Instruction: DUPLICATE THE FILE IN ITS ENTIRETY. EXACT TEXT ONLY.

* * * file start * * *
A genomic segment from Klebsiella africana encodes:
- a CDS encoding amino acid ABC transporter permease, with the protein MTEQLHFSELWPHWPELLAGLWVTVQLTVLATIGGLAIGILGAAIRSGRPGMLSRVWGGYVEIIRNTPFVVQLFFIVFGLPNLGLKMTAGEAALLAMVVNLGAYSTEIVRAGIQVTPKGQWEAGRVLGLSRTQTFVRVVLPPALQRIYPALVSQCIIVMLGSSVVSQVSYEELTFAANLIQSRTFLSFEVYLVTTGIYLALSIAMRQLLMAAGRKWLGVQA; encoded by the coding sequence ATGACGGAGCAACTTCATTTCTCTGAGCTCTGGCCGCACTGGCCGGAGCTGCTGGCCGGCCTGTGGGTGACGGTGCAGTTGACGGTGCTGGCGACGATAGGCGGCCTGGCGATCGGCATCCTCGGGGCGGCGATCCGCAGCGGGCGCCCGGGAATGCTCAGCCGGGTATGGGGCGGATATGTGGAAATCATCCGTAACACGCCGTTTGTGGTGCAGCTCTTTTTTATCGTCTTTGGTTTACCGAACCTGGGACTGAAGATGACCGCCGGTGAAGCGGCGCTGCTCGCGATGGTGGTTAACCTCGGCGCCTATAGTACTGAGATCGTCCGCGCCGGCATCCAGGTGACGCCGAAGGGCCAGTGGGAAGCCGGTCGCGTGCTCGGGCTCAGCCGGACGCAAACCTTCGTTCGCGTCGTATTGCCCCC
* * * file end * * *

A genomic segment from Klebsiella africana encodes:
- a CDS encoding amino acid ABC transporter permease, with the protein MTEQLHFSELWPHWPELLAGLWVTVQLTVLATIGGLAIGILGAAIRSGRPGMLSRVWGGYVEIIRNTPFVVQLFFIVFGLPNLGLKMTAGEAALLAMVVNLGAYSTEIVRAGIQVTPKGQWEAGRVLGLSRTQTFVRVVLPPALQRIYPALVSQCIIVMLGSSVVSQVSYEELTFAANLIQSRTFLSFEVYLVTTGIYLALSIAMRQLLMAAGRKWLGVQA; encoded by the coding sequence ATGACGGAGCAACTTCATTTCTCTGAGCTCTGGCCGCACTGGCCGGAGCTGCTGGCCGGCCTGTGGGTGACGGTGCAGTTGACGGTGCTGGCGACGATAGGCGGCCTGGCGATCGGCATCCTCGGGGCGGCGATCCGCAGCGGGCGCCCGGGAATGCTCAGCCGGGTATGGGGCGGATATGTGGAAATCATCCGTAACACGCCGTTTGTGGTGCAGCTCTTTTTTATCGTCTTTGGTTTACCGAACCTGGGACTGAAGATGACCGCCGGTGAAGCGGCGCTGCTCGCGATGGTGGTTAACCTCGGCGCCTATAGTACTGAGATCGTCCGCGCCGGCATCCAGGTGACGCCGAAGGGCCAGTGGGAAGCCGGTCGCGTGCTCGGGCTCAGCCGGACGCAAACCTTCGTTCGCGTCGTATTGCCCCC